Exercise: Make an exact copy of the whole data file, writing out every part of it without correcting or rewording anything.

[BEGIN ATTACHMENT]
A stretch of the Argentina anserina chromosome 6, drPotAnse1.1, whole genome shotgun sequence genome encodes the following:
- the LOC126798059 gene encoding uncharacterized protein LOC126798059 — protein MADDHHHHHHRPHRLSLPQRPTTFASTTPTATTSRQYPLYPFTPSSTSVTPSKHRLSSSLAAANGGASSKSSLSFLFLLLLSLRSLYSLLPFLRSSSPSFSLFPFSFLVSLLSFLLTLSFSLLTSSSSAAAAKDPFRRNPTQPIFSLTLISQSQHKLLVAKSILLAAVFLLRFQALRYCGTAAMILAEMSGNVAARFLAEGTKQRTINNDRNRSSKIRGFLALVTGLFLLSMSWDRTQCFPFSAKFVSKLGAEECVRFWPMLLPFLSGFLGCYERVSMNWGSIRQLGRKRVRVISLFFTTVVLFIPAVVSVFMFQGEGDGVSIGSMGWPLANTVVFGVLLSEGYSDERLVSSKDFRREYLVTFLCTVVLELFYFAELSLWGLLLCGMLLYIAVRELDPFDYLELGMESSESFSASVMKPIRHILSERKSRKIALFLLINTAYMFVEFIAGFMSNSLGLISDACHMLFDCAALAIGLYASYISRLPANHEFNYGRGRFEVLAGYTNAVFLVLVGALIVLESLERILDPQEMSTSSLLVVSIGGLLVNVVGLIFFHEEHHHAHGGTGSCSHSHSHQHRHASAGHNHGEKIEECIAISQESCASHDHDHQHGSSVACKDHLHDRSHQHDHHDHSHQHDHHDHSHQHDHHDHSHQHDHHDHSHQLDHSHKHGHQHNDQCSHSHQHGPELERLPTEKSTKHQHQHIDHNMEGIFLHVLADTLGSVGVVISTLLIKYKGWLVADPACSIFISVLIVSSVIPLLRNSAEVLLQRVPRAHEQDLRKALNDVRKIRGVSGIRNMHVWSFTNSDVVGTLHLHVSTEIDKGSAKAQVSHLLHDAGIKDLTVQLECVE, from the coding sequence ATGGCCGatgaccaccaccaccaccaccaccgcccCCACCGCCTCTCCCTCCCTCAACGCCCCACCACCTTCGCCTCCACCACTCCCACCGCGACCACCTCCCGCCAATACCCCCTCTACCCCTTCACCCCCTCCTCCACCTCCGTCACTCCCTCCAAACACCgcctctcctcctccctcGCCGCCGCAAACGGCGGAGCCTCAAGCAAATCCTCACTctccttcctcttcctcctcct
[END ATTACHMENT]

A stretch of the Argentina anserina chromosome 6, drPotAnse1.1, whole genome shotgun sequence genome encodes the following:
- the LOC126798059 gene encoding uncharacterized protein LOC126798059 — protein MADDHHHHHHRPHRLSLPQRPTTFASTTPTATTSRQYPLYPFTPSSTSVTPSKHRLSSSLAAANGGASSKSSLSFLFLLLLSLRSLYSLLPFLRSSSPSFSLFPFSFLVSLLSFLLTLSFSLLTSSSSAAAAKDPFRRNPTQPIFSLTLISQSQHKLLVAKSILLAAVFLLRFQALRYCGTAAMILAEMSGNVAARFLAEGTKQRTINNDRNRSSKIRGFLALVTGLFLLSMSWDRTQCFPFSAKFVSKLGAEECVRFWPMLLPFLSGFLGCYERVSMNWGSIRQLGRKRVRVISLFFTTVVLFIPAVVSVFMFQGEGDGVSIGSMGWPLANTVVFGVLLSEGYSDERLVSSKDFRREYLVTFLCTVVLELFYFAELSLWGLLLCGMLLYIAVRELDPFDYLELGMESSESFSASVMKPIRHILSERKSRKIALFLLINTAYMFVEFIAGFMSNSLGLISDACHMLFDCAALAIGLYASYISRLPANHEFNYGRGRFEVLAGYTNAVFLVLVGALIVLESLERILDPQEMSTSSLLVVSIGGLLVNVVGLIFFHEEHHHAHGGTGSCSHSHSHQHRHASAGHNHGEKIEECIAISQESCASHDHDHQHGSSVACKDHLHDRSHQHDHHDHSHQHDHHDHSHQHDHHDHSHQHDHHDHSHQLDHSHKHGHQHNDQCSHSHQHGPELERLPTEKSTKHQHQHIDHNMEGIFLHVLADTLGSVGVVISTLLIKYKGWLVADPACSIFISVLIVSSVIPLLRNSAEVLLQRVPRAHEQDLRKALNDVRKIRGVSGIRNMHVWSFTNSDVVGTLHLHVSTEIDKGSAKAQVSHLLHDAGIKDLTVQLECVE, from the coding sequence ATGGCCGatgaccaccaccaccaccaccaccgcccCCACCGCCTCTCCCTCCCTCAACGCCCCACCACCTTCGCCTCCACCACTCCCACCGCGACCACCTCCCGCCAATACCCCCTCTACCCCTTCACCCCCTCCTCCACCTCCGTCACTCCCTCCAAACACCgcctctcctcctccctcGCCGCCGCAAACGGCGGAGCCTCAAGCAAATCCTCACTctccttcctcttcctcctcct